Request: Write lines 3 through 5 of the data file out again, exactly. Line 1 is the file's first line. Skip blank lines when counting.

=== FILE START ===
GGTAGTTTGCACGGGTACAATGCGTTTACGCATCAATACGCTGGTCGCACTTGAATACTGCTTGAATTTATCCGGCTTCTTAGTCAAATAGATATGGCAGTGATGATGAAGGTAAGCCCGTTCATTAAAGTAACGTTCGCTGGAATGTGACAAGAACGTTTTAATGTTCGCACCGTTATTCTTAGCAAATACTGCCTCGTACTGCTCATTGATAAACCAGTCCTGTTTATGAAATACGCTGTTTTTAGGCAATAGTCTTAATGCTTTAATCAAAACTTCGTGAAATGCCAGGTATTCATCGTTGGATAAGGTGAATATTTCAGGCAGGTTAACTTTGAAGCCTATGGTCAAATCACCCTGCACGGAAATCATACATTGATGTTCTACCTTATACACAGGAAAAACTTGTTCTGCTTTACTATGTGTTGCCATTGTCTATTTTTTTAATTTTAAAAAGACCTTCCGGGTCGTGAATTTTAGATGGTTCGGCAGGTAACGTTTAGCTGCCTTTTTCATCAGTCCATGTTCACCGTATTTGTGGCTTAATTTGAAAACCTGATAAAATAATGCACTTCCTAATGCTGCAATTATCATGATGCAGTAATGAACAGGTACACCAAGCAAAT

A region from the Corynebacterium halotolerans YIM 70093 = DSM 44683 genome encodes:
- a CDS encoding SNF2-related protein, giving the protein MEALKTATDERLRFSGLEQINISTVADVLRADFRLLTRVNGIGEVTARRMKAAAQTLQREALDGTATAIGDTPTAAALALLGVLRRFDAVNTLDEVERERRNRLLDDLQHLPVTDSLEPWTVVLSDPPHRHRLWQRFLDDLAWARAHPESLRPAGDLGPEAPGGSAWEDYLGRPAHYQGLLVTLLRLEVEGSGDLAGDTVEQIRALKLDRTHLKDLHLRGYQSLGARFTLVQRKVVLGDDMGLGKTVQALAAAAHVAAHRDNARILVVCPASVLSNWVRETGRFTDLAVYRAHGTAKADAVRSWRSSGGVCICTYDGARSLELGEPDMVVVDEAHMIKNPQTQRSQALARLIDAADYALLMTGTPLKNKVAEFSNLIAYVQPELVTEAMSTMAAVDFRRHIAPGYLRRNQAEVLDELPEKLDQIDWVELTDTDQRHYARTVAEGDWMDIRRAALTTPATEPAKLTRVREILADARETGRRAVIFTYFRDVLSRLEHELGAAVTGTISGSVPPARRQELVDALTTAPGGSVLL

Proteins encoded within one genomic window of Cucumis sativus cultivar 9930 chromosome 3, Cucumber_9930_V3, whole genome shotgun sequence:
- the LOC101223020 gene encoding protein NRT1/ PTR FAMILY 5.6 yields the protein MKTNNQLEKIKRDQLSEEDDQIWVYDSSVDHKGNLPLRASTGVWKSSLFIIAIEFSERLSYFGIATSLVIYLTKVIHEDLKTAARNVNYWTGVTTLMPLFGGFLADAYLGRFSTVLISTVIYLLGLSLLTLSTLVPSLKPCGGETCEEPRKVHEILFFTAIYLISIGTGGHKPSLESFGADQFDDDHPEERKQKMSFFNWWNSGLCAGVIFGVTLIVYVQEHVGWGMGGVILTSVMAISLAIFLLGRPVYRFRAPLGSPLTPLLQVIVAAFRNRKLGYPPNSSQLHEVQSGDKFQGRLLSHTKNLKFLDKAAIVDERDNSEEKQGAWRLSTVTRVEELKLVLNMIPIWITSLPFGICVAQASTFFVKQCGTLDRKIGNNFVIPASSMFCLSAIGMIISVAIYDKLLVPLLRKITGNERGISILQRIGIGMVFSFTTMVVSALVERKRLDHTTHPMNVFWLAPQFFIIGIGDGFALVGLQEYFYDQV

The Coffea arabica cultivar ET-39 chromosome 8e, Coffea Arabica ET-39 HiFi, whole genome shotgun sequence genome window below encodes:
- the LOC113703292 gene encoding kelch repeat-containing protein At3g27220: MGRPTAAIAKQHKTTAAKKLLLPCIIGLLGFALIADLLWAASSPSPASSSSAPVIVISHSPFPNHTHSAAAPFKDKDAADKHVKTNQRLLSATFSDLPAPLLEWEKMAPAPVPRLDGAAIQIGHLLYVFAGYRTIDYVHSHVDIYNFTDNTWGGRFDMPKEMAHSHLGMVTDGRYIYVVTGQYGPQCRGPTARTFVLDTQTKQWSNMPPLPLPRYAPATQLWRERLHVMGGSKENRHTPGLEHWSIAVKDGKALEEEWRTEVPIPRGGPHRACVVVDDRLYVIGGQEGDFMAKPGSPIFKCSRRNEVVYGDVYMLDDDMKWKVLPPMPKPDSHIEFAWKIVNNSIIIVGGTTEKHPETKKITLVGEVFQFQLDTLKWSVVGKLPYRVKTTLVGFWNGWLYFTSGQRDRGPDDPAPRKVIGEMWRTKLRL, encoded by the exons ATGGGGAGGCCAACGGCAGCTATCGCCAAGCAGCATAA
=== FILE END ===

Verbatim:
- a CDS encoding SNF2-related protein, giving the protein MEALKTATDERLRFSGLEQINISTVADVLRADFRLLTRVNGIGEVTARRMKAAAQTLQREALDGTATAIGDTPTAAALALLGVLRRFDAVNTLDEVERERRNRLLDDLQHLPVTDSLEPWTVVLSDPPHRHRLWQRFLDDLAWARAHPESLRPAGDLGPEAPGGSAWEDYLGRPAHYQGLLVTLLRLEVEGSGDLAGDTVEQIRALKLDRTHLKDLHLRGYQSLGARFTLVQRKVVLGDDMGLGKTVQALAAAAHVAAHRDNARILVVCPASVLSNWVRETGRFTDLAVYRAHGTAKADAVRSWRSSGGVCICTYDGARSLELGEPDMVVVDEAHMIKNPQTQRSQALARLIDAADYALLMTGTPLKNKVAEFSNLIAYVQPELVTEAMSTMAAVDFRRHIAPGYLRRNQAEVLDELPEKLDQIDWVELTDTDQRHYARTVAEGDWMDIRRAALTTPATEPAKLTRVREILADARETGRRAVIFTYFRDVLSRLEHELGAAVTGTISGSVPPARRQELVDALTTAPGGSVLL

Proteins encoded within one genomic window of Cucumis sativus cultivar 9930 chromosome 3, Cucumber_9930_V3, whole genome shotgun sequence:
- the LOC101223020 gene encoding protein NRT1/ PTR FAMILY 5.6 yields the protein MKTNNQLEKIKRDQLSEEDDQIWVYDSSVDHKGNLPLRASTGVWKSSLFIIAIEFSERLSYFGIATSLVIYLTKVIHEDLKTAARNVNYWTGVTTLMPLFGGFLADAYLGRFSTVLISTVIYLLGLSLLTLSTLVPSLKPCGGETCEEPRKVHEILFFTAIYLISIGTGGHKPSLESFGADQFDDDHPEERKQKMSFFNWWNSGLCAGVIFGVTLIVYVQEHVGWGMGGVILTSVMAISLAIFLLGRPVYRFRAPLGSPLTPLLQVIVAAFRNRKLGYPPNSSQLHEVQSGDKFQGRLLSHTKNLKFLDKAAIVDERDNSEEKQGAWRLSTVTRVEELKLVLNMIPIWITSLPFGICVAQASTFFVKQCGTLDRKIGNNFVIPASSMFCLSAIGMIISVAIYDKLLVPLLRKITGNERGISILQRIGIGMVFSFTTMVVSALVERKRLDHTTHPMNVFWLAPQFFIIGIGDGFALVGLQEYFYDQV